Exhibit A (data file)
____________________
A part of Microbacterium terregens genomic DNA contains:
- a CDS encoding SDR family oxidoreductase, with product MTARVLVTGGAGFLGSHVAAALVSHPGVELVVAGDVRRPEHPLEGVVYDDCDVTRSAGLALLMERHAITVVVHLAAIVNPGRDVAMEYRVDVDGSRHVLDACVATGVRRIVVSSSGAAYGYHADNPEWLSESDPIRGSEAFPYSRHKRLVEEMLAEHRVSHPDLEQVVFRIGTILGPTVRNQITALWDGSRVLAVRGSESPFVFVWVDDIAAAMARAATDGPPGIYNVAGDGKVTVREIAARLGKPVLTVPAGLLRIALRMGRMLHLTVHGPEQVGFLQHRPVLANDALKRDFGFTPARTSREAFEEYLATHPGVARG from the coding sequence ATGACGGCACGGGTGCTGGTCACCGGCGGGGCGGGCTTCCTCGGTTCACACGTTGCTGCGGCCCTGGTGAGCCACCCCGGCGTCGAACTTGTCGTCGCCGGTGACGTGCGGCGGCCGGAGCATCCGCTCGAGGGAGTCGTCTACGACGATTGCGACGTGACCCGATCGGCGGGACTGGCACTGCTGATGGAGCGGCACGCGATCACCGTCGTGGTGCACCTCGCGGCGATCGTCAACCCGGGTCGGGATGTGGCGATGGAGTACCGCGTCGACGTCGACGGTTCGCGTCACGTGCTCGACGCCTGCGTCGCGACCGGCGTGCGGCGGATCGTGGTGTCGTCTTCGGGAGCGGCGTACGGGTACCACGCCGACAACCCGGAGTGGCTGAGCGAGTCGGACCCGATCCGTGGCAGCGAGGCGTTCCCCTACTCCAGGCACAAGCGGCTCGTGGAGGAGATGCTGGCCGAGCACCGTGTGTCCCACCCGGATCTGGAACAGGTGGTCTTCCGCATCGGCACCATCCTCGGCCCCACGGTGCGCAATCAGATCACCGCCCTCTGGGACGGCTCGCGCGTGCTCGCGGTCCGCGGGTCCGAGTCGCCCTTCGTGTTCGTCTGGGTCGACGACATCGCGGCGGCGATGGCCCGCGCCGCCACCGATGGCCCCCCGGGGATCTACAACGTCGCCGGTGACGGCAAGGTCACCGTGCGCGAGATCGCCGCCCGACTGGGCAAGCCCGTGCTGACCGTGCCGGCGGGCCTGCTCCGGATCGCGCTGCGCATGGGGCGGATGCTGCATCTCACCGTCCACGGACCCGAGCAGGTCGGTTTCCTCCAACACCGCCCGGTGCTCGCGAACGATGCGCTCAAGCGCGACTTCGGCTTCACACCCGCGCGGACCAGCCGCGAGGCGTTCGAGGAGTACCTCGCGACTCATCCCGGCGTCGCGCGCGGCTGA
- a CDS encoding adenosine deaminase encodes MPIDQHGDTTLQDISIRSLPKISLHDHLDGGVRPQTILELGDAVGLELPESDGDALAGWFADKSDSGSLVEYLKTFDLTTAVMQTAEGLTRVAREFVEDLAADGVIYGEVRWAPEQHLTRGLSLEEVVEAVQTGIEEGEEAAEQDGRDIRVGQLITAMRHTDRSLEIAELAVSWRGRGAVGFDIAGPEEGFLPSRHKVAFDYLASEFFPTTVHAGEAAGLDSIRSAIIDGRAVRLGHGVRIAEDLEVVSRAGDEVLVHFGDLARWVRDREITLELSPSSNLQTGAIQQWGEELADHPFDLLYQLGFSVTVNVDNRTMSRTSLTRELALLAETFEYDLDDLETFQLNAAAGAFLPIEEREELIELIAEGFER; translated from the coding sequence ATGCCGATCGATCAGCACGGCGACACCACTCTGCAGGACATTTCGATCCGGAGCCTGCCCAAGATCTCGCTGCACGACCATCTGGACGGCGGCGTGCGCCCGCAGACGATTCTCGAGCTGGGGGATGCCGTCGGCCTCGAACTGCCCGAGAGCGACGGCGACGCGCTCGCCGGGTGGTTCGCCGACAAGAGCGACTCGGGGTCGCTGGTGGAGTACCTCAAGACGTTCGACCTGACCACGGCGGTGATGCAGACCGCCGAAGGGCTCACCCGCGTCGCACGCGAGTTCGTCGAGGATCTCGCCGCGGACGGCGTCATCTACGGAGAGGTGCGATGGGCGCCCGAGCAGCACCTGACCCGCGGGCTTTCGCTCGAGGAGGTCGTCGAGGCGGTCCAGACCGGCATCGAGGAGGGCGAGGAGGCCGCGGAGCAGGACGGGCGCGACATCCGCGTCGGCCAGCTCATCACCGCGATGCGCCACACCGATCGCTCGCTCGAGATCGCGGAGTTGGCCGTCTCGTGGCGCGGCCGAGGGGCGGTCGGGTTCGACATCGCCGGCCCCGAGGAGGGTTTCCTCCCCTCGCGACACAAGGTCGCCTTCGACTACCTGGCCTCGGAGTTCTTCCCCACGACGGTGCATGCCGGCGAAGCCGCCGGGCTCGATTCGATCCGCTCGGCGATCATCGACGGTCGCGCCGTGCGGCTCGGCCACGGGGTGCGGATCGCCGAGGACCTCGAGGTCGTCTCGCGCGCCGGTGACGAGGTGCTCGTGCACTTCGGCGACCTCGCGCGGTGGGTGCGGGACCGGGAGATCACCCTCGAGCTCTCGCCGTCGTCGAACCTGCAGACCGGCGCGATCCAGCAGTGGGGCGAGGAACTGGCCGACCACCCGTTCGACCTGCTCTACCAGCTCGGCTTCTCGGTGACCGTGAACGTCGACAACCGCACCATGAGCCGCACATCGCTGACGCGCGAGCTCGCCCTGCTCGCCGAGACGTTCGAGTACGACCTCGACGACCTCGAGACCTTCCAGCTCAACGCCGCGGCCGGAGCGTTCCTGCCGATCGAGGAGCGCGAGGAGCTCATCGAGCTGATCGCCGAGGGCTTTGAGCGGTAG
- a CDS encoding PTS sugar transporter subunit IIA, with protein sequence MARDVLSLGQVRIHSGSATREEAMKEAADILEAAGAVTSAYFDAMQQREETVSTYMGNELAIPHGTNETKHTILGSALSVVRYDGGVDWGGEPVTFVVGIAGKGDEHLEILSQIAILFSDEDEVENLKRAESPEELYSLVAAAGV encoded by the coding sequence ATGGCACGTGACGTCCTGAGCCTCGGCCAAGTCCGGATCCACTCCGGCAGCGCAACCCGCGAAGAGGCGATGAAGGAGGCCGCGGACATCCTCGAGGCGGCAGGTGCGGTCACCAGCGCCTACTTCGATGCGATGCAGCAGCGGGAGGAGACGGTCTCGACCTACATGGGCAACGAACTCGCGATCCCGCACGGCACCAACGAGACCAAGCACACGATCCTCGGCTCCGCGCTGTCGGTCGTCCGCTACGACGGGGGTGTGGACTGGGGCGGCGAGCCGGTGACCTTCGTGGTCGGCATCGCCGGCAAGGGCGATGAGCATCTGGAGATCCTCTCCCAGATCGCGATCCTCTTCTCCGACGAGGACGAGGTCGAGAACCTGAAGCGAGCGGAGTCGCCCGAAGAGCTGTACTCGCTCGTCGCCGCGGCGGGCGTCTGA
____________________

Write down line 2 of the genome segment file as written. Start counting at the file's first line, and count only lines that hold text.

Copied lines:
- a CDS encoding SDR family oxidoreductase, with product MTARVLVTGGAGFLGSHVAAALVSHPGVELVVAGDVRRPEHPLEGVVYDDCDVTRSAGLALLMERHAITVVVHLAAIVNPGRDVAMEYRVDVDGSRHVLDACVATGVRRIVVSSSGAAYGYHADNPEWLSESDPIRGSEAFPYSRHKRLVEEMLAEHRVSHPDLEQVVFRIGTILGPTVRNQITALWDGSRVLAVRGSESPFVFVWVDDIAAAMARAATDGPPGIYNVAGDGKVTVREIAARLGKPVLTVPAGLLRIALRMGRMLHLTVHGPEQVGFLQHRPVLANDALKRDFGFTPARTSREAFEEYLATHPGVARG from the coding sequence ATGACGGCACGGGTGCTGGTCACCGGCGGGGCGGGCTTCCTCGGTTCACACGTTGCTGCGGCCCTGGTGAGCCACCCCGGCGTCGAACTTGTCGTCGCCGGTGACGTGCGGCGGCCGGAGCATCCGCTCGAGGGAGTCGTCTACGACGATTGCGACGTGACCCGATCGGCGGGACTGGCACTGCTGATGGAGCGGCACGCGATCACCGTCGTGGTGCACCTCGCGGCGATCGTCAACCCGGGTCGGGATGTGGCGATGGAGTACCGCGTCGACGTCGACGGTTCGCGTCACGTGCTCGACGCCTGCGTCGCGACCGGCGTGCGGCGGATCGTGGTGTCGTCTTCGGGAGCGGCGTACGGGTACCACGCCGACAACCCGGAGTGGCTGAGCGAGTCGGACCCGATCCGTGGCAGCGAGGCGTTCCCCTACTCCAGGCACAAGCGGCTCGTGGAGGAGATGCTGGCCGAGCACCGTGTGTCCCACCCGGATCTGGAACAGGTGGTCTTCCGCATCGGCACCATCCTCGGCCCCACGGTGCGCAATCAGATCACCGCCCTCTGGGACGGCTCGCGCGTGCTCGCGGTCCGCGGGTCCGAGTCGCCCTTCGTGTTCGTCTGGGTCGACGACATCGCGGCGGCGATGGCCCGCGCCGCCACCGATGGCCCCCCGGGGATCTACAACGTCGCCGGTGACGGCAAGGTCACCGTGCGCGAGATCGCCGCCCGACTGGGCAAGCCCGTGCTGACCGTGCCGGCGGGCCTGCTCCGGATCGCGCTGCGCATGGGGCGGATGCTGCATCTCACCGTCCACGGACCCGAGCAGGTCGGTTTCCTCCAACACCGCCCGGTGCTCGCGAACGATGCGCTCAAGCGCGACTTCGGCTTCACACCCGCGCGGACCAGCCGCGAGGCGTTCGAGGAGTACCTCGCGACTCATCCCGGCGTCGCGCGCGGCTGA